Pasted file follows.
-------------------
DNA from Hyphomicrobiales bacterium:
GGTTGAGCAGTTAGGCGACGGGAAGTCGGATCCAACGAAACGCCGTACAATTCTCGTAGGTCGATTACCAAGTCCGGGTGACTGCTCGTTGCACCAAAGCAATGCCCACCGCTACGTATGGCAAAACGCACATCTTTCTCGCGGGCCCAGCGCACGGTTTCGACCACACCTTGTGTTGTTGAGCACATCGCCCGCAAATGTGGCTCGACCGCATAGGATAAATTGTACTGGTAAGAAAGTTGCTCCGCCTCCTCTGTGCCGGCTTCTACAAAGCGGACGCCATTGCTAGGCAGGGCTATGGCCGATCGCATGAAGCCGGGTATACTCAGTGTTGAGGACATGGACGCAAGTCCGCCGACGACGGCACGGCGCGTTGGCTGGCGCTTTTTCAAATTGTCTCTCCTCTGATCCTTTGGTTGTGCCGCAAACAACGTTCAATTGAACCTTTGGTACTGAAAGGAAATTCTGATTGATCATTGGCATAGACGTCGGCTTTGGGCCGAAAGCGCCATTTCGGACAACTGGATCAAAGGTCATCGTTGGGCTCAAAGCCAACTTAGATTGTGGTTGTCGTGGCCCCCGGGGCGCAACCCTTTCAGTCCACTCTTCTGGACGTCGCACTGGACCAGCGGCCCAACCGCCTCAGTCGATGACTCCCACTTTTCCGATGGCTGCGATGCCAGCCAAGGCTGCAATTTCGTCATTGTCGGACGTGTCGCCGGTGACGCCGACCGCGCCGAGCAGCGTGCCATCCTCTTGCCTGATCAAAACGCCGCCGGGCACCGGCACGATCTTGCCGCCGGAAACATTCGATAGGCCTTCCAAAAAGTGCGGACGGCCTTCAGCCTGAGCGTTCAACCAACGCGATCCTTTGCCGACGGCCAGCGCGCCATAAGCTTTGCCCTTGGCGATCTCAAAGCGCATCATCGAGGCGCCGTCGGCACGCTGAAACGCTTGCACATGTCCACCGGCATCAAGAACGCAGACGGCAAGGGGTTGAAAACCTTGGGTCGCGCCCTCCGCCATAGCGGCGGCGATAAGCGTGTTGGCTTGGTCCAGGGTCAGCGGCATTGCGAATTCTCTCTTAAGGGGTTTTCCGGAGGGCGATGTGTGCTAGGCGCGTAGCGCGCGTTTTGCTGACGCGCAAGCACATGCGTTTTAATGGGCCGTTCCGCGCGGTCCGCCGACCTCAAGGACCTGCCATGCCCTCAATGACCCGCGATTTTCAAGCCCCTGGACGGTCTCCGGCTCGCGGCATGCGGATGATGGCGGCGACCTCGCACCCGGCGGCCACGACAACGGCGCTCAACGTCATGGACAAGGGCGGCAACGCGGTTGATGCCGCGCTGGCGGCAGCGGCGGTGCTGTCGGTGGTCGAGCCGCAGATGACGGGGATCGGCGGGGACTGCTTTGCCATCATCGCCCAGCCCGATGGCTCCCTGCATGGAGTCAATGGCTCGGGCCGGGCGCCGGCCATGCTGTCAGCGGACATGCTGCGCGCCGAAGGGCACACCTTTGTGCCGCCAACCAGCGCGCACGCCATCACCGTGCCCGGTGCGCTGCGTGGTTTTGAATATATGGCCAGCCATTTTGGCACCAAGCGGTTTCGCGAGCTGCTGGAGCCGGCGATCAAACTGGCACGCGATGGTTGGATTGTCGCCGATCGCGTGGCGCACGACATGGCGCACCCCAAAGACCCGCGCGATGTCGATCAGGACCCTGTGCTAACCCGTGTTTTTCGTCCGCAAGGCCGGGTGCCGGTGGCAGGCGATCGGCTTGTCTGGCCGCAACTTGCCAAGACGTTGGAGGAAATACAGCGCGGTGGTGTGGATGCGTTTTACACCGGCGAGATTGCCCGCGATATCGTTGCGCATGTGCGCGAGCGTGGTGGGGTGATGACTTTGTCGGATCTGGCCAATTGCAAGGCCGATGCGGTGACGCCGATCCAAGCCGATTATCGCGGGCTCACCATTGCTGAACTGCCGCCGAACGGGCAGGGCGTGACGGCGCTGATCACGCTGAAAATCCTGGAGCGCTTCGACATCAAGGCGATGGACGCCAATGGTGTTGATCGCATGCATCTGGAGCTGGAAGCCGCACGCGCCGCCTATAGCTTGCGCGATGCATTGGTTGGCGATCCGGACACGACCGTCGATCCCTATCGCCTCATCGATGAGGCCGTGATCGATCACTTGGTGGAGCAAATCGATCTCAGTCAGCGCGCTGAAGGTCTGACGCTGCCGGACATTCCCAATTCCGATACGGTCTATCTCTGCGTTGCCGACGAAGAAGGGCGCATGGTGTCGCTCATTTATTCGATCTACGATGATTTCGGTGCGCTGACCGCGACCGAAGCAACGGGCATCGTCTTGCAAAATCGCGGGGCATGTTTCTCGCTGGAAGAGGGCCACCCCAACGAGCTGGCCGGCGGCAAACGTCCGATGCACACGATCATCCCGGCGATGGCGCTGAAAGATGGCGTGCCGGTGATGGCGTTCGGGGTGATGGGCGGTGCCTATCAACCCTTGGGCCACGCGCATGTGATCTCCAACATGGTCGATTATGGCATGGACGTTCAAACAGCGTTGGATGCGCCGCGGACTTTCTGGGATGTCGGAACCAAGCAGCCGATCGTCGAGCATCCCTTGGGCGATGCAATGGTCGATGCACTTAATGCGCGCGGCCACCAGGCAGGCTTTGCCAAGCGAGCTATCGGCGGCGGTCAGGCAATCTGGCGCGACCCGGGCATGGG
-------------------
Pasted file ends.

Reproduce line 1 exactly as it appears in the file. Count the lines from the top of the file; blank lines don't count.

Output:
DNA from Hyphomicrobiales bacterium: